“Unfortunately, the disproportionate impact that we’ve seen in minority and underserved communities is reflective of our health system at baseline as a whole,” said Dr. James Lawler, a former National Security Council official during both the Bush and Obama administrations who worked specifically on pandemic preparedness. “We know already that those communities unfortunately have disparate health outcomes. They have much more limited access to adequate health care, to preventive services.”

The availability of diagnostic testing — a fundamental public health step in curbing the spread of the virus – has emerged as a particularly poignant example. A joint investigation by ABC News, FiveThirtyEight and ABC-owned stations revealed that testing resources were more scarce in predominantly Black and Hispanic neighborhoods than in predominantly white neighborhoods.

That imbalance in testing sites, the analysis showed, reflects a long-standing gap in the existing healthcare system and an unequal distribution of healthcare facilities. As expected, when the coronavirus began tearing through those underserved communities, the problem was compounded.

In the early stages of the pandemic, “It was very challenging for anybody to get a test,” said Scott Becker, the CEO of the Association of Public Health Laboratories. But during that same time period, he said, “it was near impossible for individuals in [Black and Latino] communities to get a test.”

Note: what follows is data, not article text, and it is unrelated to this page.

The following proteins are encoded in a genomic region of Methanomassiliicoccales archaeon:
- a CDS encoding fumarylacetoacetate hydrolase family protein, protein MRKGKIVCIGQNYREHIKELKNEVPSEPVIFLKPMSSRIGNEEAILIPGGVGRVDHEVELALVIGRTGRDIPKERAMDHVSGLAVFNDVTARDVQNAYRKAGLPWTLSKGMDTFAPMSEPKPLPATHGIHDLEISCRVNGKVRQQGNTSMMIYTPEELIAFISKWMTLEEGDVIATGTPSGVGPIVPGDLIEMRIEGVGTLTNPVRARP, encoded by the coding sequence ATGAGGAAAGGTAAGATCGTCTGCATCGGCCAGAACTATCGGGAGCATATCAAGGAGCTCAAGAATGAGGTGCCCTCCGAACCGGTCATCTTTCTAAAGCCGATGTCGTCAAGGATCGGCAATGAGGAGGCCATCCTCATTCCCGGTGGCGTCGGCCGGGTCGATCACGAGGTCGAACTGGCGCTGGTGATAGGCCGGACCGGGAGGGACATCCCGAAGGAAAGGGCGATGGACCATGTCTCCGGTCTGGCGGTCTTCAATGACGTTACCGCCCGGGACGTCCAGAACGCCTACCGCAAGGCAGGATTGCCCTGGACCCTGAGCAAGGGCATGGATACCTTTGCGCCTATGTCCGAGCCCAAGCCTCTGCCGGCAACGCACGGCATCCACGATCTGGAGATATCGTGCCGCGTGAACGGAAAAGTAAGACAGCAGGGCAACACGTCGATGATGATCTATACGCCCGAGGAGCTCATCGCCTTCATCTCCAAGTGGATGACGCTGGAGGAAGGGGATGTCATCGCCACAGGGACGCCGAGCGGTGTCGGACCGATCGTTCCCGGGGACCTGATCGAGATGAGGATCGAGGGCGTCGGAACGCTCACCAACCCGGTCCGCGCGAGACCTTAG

Access to insurance is another symptom of inequality in healthcare that the pandemic has amplified. According to a census data released in 2018, Black and Latino Americans are far less likely to be insured.

Hutchins said even when racial minorities do have access to testing, for example, “there are still people who don’t have health insurance and believe that it’s going to cost them money if they go get a COVID test.”

Fauci and other experts also pointed to economic realities at play. Many people of color have essential or frontline jobs, Fauci said, leaving them with “a greater likelihood of actually getting infected.”

Klain, the former Obama administration Ebola czar, said minorities tend to make up a significant cross-section of the economy that has been put in harm’s way so the rest of Americans can remain isolated and safe.